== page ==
Multi-Inning Relievers Coming, Cubs Expected Back on Top, and Other Bullets

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Multi-Inning Relievers Coming, Cubs Expected Back on Top, and Other Bullets

Chicago Cubs

cubs-champions-win-flag-celebrateIf there was ever a time to come together with one message, it’s now: thank you to all who have served our country, from our friends, to our neighbors, to our brothers and sisters and fathers and mothers and grandparents, to the many we will never meet. We civilians can’t pretend to know everything about what a veteran’s life is, but we can offer our sincere appreciation for what their service means in ours.

  • The Cardinals are planning to stretch out former closer Trevor Rosenthal, possibly to be a starter next year, or perhaps a multi-inning reliever. The same multi-inning relief future might wind up being true for Michael Wacha, as the Cardinals actually have a fairly crowded rotation. Whether these two, or others, could combine to give the Cardinals the kind of multi-inning bridge types that most teams in baseball are going to start increasingly looking for, that remains to be seen. Teams are not going to be able to do what the Indians (and, to a lesser extent, Cubs) did in the postseason with a guy like Andrew Miller, both because Miller is uniquely awesome and because the pitchers would break if they were asked to go multiple innings two out of every three days, but I do think we’re going to see an increasing trend toward shorter and shorter starter outings, and more multi-inning bridge appearances from relievers. We’ve talked about this ad nauseam in the last three years, but it just makes too much sense to limit the times through the order for all pitchers in the game, including the starter.
  • (Obligatory when this comes up: there are teams out there that have trouble developing or attracting top starters who could be best served by really going with the four-man rotation (max two times through the order or about 70 pitches), together with a larger-than-usual bullpen, complete with at least three pitchers who can go multiple innings in relief (i.e., starter-like guys who would get exposed if they had to face a lineup more than once in a game). You have to get total buy-in from everyone to make this system work, but for teams that can’t get those top pitchers to sign anyway, why not give it a try? The Rockies tried a few years ago, but did not fully commit.)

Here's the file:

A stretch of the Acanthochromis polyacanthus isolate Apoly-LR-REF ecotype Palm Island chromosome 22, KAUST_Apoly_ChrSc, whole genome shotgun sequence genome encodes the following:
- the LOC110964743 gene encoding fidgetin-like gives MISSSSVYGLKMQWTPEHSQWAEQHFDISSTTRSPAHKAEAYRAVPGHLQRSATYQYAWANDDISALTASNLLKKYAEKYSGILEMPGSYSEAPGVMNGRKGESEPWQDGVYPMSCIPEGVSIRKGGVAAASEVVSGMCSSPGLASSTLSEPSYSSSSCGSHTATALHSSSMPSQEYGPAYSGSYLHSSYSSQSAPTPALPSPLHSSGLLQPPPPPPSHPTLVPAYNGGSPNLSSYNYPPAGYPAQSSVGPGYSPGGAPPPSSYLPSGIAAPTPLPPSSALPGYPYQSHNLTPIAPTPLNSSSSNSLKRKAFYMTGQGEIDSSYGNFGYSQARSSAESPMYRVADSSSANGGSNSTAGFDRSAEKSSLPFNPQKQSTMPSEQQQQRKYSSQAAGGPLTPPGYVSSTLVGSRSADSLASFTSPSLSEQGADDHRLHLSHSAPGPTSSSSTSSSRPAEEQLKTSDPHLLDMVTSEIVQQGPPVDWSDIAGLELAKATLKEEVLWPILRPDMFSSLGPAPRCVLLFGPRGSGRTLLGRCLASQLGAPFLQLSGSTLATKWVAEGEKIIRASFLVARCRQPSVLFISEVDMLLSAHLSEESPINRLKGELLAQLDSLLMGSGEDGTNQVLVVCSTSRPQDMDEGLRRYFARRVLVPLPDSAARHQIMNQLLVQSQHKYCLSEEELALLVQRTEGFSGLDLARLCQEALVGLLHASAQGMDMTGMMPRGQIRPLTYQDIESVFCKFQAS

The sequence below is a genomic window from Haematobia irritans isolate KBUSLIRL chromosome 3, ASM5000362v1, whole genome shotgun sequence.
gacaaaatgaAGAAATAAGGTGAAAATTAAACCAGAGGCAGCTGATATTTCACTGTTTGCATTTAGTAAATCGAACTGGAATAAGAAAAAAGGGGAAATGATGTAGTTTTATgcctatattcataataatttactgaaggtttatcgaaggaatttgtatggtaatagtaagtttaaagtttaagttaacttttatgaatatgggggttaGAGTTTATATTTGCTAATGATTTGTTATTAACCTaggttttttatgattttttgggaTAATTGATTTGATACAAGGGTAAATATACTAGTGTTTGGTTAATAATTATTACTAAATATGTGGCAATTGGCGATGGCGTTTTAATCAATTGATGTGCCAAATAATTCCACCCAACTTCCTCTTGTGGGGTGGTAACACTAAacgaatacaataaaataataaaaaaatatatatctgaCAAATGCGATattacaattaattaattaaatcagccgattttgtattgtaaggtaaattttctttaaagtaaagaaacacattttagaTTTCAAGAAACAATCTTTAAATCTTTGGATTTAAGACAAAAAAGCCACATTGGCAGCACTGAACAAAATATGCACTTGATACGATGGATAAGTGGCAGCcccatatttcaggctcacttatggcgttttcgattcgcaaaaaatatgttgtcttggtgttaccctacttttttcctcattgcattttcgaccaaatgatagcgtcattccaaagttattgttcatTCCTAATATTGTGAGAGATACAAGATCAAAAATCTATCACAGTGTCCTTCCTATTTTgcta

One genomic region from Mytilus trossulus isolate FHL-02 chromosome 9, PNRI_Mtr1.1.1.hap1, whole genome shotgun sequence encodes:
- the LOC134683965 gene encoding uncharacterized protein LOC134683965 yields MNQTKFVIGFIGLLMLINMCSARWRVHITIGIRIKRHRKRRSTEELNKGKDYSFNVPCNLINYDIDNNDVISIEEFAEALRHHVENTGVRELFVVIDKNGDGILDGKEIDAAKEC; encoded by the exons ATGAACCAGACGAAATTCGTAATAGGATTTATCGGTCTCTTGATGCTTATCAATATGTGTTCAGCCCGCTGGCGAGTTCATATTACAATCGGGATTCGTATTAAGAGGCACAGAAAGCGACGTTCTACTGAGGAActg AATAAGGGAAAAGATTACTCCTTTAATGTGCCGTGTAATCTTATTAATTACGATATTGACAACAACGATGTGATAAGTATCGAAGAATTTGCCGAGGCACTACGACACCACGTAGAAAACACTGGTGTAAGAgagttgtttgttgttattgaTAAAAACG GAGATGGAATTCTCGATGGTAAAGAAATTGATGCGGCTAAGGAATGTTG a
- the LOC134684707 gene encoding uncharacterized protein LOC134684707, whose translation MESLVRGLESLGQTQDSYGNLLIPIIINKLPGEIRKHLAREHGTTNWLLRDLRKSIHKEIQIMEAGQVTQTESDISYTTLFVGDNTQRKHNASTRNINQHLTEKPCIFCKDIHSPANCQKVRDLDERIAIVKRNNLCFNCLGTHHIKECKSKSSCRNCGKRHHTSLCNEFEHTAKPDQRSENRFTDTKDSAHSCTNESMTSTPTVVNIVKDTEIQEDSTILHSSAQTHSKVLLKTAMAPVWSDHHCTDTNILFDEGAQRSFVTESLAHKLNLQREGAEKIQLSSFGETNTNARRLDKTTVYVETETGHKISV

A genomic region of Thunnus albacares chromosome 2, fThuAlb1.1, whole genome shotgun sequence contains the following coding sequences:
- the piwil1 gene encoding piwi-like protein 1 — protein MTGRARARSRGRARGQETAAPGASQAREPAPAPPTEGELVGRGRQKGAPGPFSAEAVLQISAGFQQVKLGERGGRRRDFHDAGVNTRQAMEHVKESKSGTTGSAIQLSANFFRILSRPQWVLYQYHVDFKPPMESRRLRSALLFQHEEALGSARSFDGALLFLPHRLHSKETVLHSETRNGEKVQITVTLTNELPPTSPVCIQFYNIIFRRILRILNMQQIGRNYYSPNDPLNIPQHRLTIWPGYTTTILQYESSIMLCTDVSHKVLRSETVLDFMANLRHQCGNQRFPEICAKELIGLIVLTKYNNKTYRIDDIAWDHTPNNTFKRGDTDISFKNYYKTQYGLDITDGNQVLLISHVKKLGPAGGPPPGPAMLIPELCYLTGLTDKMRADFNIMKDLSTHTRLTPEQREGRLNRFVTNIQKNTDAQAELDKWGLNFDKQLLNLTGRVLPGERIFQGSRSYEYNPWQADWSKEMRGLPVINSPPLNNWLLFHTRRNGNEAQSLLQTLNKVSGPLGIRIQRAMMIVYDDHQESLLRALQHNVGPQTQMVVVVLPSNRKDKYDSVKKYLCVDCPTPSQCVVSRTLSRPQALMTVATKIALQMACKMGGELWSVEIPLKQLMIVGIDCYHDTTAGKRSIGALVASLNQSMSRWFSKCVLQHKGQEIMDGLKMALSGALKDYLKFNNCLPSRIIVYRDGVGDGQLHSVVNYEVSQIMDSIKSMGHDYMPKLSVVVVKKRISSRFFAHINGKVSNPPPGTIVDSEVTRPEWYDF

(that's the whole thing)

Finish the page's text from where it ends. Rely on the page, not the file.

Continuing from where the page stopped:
• Retroactively inserting this into the Bullets, because it’s too awesome: Game Seven highlights … in LEGO form.
  • Crowd-sourced expected standings at FanGraphs unsurprisingly have the 2017 Cubs on top, about 13 games better than the second place Cardinals in the NL Central. While I certainly agree that, right now and on paper, the Cubs are the class of the NL Central, I just can’t get on board with a 99-win expectation for any team, even one as good as the Cubs, coming off a championship. In any case, I doubt the Cubs will need to win 99 games to take the Central again next year, and that – not a championship, which comes later – should be our emotional focus this offseason.
  • I love this so much:

  • I’m still not sure what we should do – feels like we should do *something* – but I wanted to pass along to you this message from Tim Sheridan, the guy who runs ‘Boys of Spring’ and the Cubs’ PA announcer in Mesa, Arizona. Tim was attacked after Game Seven of the World Series, and it sounds like he’s in really bad shape.
  • You should click “follow” on this Twitter account, he said in a chanting voice to compel you to action:

  • I have seen a few folks tweeting about this framed World Series collage, if you were looking for something pre-made to hang on your office wall:

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Author: Brett Taylor

Brett Taylor is the Editor and Lead Cubs Writer at Bleacher Nation, and you can find him on Twitter at @BleacherNation and @Brett_A_Taylor.